Moving between the Metro and Desktop view is a little tricky, as is getting various menu options in the Metro view (as there are no toolbars per se).  There is definitely going to be a learning curve, especially for folks who normally want it to just work.   My recommendation is for someone in your family who’s interested to become conversant in the new GUI, then help others.  I think this could be the one potential blocker to wide initial acceptance, especially in the Enterprise.

It should be pretty easy to for Corporate IT departments to qualify Win8 for use in the Enterprise as it really is a better version of Win7 from their perspective.   It will be interesting to see if there are issues with the new Internet Explorer 10 which comes with the OS.  There is a metro and desktop version of this browser.   The Metro version will not support plug-ins, while the desktop will.  There have been some substantive changes including support for html5 and limited Adobe Flash support (don’t cha hate it when Steve Jobs is right?) .  This will likely be the place for some enterprise apps not to work properly.

Now that I’m getting comfortable with the new GUI, especially moving between Metro and desktop apps, I am really beginning to like the experience.  The sample Metro apps that Microsoft provides in the Release Preview are good representatives about how Metro apps will behave, but are pretty rudimentary in their functionality.  I’m anxious to see how “real” Metro apps will work in this new experience, especially complex apps like those in Office.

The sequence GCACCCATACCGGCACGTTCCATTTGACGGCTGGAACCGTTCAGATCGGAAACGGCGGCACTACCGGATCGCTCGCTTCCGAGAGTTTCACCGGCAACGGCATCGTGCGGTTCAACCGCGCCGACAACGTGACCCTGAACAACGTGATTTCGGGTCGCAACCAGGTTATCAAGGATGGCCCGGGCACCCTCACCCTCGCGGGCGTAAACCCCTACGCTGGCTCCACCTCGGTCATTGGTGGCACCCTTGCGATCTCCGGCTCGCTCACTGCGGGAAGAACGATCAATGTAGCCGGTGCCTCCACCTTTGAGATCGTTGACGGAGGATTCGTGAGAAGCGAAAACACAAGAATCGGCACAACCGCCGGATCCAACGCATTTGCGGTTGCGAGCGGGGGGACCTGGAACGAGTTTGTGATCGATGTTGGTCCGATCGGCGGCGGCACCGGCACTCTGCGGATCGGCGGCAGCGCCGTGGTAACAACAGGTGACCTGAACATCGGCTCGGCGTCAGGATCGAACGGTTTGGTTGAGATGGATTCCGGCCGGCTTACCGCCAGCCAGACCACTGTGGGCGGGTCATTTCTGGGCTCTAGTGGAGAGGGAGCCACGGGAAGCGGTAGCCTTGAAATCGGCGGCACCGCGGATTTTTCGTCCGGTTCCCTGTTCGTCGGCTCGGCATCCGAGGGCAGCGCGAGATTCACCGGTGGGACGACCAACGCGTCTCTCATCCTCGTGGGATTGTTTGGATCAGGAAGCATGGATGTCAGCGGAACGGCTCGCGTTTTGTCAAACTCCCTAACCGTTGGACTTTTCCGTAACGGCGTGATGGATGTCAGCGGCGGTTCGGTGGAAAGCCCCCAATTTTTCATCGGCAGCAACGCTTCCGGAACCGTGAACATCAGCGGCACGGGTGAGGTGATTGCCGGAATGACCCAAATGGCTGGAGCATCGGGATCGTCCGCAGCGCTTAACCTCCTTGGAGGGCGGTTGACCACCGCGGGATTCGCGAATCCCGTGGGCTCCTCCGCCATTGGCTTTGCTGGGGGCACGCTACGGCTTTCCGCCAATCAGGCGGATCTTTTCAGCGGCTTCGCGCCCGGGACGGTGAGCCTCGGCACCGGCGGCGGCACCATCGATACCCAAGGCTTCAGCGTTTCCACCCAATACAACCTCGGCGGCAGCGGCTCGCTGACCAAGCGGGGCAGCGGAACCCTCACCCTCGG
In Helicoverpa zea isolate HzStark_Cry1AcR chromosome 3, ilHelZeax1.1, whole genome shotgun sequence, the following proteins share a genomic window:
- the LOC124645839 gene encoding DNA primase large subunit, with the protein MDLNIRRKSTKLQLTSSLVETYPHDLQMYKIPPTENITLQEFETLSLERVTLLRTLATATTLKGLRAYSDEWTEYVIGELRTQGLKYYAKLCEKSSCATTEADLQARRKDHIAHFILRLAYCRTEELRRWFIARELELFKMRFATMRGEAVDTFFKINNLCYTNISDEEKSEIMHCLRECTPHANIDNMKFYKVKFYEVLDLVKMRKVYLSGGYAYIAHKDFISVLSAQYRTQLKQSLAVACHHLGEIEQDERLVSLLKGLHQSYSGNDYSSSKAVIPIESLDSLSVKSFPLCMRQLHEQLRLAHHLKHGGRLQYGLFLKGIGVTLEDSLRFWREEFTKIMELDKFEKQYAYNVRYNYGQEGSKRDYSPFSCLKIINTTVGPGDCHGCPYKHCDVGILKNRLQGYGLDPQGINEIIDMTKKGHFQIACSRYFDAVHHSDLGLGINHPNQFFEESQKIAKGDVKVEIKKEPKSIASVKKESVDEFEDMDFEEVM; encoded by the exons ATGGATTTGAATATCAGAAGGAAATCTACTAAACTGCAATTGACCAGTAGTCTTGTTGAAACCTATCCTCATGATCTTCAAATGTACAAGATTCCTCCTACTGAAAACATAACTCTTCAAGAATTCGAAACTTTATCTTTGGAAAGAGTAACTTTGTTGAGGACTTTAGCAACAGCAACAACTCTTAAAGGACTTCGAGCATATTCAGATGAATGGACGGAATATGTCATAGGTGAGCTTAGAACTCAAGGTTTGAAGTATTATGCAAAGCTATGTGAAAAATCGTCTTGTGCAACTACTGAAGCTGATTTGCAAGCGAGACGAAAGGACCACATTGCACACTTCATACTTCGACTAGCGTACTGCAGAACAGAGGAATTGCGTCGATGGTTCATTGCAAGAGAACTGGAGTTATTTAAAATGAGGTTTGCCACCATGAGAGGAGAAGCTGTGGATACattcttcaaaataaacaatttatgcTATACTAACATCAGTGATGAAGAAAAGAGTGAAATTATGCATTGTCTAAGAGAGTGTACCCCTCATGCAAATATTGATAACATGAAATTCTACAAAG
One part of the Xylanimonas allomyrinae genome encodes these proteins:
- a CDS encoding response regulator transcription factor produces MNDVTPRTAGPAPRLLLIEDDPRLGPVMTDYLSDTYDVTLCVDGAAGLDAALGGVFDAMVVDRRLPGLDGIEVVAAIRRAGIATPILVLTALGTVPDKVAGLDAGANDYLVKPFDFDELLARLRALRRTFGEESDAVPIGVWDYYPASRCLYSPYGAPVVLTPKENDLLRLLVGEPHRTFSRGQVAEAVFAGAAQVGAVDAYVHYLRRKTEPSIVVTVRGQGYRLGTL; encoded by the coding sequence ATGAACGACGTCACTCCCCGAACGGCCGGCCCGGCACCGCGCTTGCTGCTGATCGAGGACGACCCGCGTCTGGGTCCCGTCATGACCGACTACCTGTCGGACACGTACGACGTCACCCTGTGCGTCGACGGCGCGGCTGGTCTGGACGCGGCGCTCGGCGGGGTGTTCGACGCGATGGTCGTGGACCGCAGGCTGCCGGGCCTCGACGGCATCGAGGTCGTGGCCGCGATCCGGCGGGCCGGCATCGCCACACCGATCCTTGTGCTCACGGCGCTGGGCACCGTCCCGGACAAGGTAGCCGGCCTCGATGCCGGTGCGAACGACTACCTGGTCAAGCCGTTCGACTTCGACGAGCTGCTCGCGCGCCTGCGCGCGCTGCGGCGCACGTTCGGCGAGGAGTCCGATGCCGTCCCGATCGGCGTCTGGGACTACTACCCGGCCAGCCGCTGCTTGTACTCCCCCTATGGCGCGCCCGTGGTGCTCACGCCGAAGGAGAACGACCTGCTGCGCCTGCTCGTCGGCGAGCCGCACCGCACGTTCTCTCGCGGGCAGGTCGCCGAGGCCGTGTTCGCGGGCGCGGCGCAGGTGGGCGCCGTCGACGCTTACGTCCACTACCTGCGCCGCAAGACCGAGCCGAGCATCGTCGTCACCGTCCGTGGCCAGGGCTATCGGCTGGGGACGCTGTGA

If you’re adventurous, download it and try it your self, but not as a replacement for your regular system as it is still isn’t fully tested or complete (though I have found it to be stable).   Also, once the Release Review period is over, it will stop working and you’ll need to install the released version.  If you do run the prerelease code, be sure to run it on a modern PC, either as a virtual machine or from an alternate boot partition.  An older machine will likely not give you the same experience, especially with the graphics.

Let me know what you think …

2 Comments

  1. Art Vandelay

    Very good post. I have been using Win 8 as my daily driver and I have found it to perform faster and leaner than Win 7. I really like the built-in antivirus and the Windows update mechanism is a lot less obtrusive than it was in Windows 7. I also enjoy the new Metro apps and am looking forward to when the store is fully up and running. I too am a little concerned about discoverability of the edge gestures, we’ll see how that all pans out with every day users. My mom has a Dell Inspiron Duo (crappy tablet/netbook hybrid) that I threw Win8 on and I found the best way to teach the UI was in a few phases, giving ample time for people to get the hang of it before introducing the next one.

    1.Launching start, opening apps, getting back to start. (like the iPad/smartphone paradigm)
    2.The app bar and the charms bar.
    3.Fast app switching, snapping apps, closing apps (really not required in most cases).

    MS people say this takes about an hour to get the hang of. If that’s the case I think it will be fine, I don’t think users will be so frustrated by their shiny new computer that they’ll return it in under 60 minutes. Hopefully the out of box experience does a good job of getting people oriented.